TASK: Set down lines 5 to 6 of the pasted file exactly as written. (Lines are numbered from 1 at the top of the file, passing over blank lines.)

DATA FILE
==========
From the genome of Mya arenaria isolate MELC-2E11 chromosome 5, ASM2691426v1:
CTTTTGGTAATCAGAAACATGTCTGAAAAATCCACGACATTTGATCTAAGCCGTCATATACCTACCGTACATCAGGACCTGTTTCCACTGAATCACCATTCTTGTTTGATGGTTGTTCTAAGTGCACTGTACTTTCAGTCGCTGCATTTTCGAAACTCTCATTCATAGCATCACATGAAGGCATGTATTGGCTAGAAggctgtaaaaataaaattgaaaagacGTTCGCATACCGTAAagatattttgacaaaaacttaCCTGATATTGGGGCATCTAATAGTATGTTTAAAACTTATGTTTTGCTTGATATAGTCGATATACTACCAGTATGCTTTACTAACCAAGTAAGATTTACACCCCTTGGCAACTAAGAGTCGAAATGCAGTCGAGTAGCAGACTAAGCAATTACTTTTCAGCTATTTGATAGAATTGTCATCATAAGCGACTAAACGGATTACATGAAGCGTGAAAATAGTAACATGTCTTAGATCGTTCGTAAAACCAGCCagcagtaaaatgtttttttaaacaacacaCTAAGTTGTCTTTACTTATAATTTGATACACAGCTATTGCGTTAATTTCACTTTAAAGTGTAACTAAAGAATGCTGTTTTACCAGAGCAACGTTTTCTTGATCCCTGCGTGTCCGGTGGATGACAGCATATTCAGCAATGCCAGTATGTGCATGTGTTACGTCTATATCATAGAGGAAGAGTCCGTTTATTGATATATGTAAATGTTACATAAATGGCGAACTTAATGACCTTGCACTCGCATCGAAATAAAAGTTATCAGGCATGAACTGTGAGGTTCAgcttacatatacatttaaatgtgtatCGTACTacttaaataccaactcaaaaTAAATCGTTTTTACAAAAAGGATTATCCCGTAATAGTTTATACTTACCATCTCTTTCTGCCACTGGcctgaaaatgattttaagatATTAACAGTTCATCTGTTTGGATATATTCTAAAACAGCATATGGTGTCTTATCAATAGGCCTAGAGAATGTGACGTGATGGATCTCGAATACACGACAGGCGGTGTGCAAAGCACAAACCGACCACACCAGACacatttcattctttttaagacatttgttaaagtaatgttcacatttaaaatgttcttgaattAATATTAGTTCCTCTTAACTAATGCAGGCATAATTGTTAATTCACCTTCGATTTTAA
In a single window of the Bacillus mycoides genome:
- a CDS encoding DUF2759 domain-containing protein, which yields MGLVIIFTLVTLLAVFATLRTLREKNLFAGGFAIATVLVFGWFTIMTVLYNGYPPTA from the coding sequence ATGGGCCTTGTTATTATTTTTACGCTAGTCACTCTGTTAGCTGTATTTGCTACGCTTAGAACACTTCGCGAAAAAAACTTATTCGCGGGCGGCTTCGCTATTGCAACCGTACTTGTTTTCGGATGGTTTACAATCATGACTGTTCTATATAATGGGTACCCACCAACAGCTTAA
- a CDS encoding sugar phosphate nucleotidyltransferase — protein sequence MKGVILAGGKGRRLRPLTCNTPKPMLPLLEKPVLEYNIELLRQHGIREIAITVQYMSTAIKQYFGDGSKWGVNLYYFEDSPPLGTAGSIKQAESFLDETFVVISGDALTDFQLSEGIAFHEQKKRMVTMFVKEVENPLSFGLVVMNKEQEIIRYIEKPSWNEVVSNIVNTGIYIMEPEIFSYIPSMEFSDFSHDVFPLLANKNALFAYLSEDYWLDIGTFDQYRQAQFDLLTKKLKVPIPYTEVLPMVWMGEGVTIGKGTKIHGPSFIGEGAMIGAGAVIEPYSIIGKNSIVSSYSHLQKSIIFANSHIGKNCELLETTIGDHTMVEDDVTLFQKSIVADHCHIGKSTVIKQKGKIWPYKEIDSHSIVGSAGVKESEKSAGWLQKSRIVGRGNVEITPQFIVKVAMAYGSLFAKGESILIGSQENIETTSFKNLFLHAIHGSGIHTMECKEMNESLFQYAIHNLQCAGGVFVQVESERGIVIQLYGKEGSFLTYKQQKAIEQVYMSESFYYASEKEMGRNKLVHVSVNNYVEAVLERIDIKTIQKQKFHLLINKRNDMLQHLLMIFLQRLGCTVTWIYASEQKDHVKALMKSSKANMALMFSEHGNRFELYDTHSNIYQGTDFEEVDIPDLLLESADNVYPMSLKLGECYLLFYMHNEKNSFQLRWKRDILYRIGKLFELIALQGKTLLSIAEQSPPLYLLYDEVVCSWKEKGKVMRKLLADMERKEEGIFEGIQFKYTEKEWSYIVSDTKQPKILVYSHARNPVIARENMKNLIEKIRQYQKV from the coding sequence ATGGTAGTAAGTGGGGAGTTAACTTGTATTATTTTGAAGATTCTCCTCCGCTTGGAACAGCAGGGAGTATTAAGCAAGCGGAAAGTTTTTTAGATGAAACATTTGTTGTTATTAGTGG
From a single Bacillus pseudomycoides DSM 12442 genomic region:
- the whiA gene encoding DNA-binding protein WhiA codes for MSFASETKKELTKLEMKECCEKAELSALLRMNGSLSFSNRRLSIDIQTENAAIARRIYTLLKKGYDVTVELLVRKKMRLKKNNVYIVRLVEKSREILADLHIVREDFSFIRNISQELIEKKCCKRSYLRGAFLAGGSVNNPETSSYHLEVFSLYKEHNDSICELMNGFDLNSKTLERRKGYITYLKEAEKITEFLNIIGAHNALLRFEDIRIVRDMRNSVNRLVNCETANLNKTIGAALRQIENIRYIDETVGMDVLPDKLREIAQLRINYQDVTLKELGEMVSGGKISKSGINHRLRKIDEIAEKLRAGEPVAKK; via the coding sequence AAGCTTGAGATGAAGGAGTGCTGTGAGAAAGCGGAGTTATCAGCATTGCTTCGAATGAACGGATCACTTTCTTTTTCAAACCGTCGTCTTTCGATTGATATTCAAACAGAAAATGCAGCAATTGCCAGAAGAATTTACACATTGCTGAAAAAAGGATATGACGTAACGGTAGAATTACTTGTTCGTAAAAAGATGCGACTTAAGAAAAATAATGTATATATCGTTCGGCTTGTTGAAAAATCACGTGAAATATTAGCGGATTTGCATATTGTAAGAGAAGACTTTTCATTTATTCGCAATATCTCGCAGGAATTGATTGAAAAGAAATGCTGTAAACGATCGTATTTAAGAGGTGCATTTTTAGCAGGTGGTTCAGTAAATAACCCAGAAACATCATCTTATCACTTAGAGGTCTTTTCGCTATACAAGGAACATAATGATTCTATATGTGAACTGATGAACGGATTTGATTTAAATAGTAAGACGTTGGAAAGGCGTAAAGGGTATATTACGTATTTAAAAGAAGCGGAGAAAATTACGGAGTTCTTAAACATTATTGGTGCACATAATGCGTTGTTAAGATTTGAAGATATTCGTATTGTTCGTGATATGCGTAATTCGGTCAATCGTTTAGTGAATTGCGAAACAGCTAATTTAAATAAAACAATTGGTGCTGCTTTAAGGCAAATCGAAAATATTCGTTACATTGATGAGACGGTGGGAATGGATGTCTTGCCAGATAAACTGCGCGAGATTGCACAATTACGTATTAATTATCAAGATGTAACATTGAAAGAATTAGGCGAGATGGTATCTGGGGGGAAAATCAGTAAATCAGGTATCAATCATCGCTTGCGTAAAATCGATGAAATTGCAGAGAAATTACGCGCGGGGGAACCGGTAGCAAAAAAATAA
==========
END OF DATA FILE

- a CDS encoding sugar phosphate nucleotidyltransferase — protein sequence MKGVILAGGKGRRLRPLTCNTPKPMLPLLEKPVLEYNIELLRQHGIREIAITVQYMSTAIKQYFGDGSKWGVNLYYFEDSPPLGTAGSIKQAESFLDETFVVISGDALTDFQLSEGIAFHEQKKRMVTMFVKEVENPLSFGLVVMNKEQEIIRYIEKPSWNEVVSNIVNTGIYIMEPEIFSYIPSMEFSDFSHDVFPLLANKNALFAYLSEDYWLDIGTFDQYRQAQFDLLTKKLKVPIPYTEVLPMVWMGEGVTIGKGTKIHGPSFIGEGAMIGAGAVIEPYSIIGKNSIVSSYSHLQKSIIFANSHIGKNCELLETTIGDHTMVEDDVTLFQKSIVADHCHIGKSTVIKQKGKIWPYKEIDSHSIVGSAGVKESEKSAGWLQKSRIVGRGNVEITPQFIVKVAMAYGSLFAKGESILIGSQENIETTSFKNLFLHAIHGSGIHTMECKEMNESLFQYAIHNLQCAGGVFVQVESERGIVIQLYGKEGSFLTYKQQKAIEQVYMSESFYYASEKEMGRNKLVHVSVNNYVEAVLERIDIKTIQKQKFHLLINKRNDMLQHLLMIFLQRLGCTVTWIYASEQKDHVKALMKSSKANMALMFSEHGNRFELYDTHSNIYQGTDFEEVDIPDLLLESADNVYPMSLKLGECYLLFYMHNEKNSFQLRWKRDILYRIGKLFELIALQGKTLLSIAEQSPPLYLLYDEVVCSWKEKGKVMRKLLADMERKEEGIFEGIQFKYTEKEWSYIVSDTKQPKILVYSHARNPVIARENMKNLIEKIRQYQKV from the coding sequence ATGGTAGTAAGTGGGGAGTTAACTTGTATTATTTTGAAGATTCTCCTCCGCTTGGAACAGCAGGGAGTATTAAGCAAGCGGAAAGTTTTTTAGATGAAACATTTGTTGTTATTAGTGG
From a single Bacillus pseudomycoides DSM 12442 genomic region: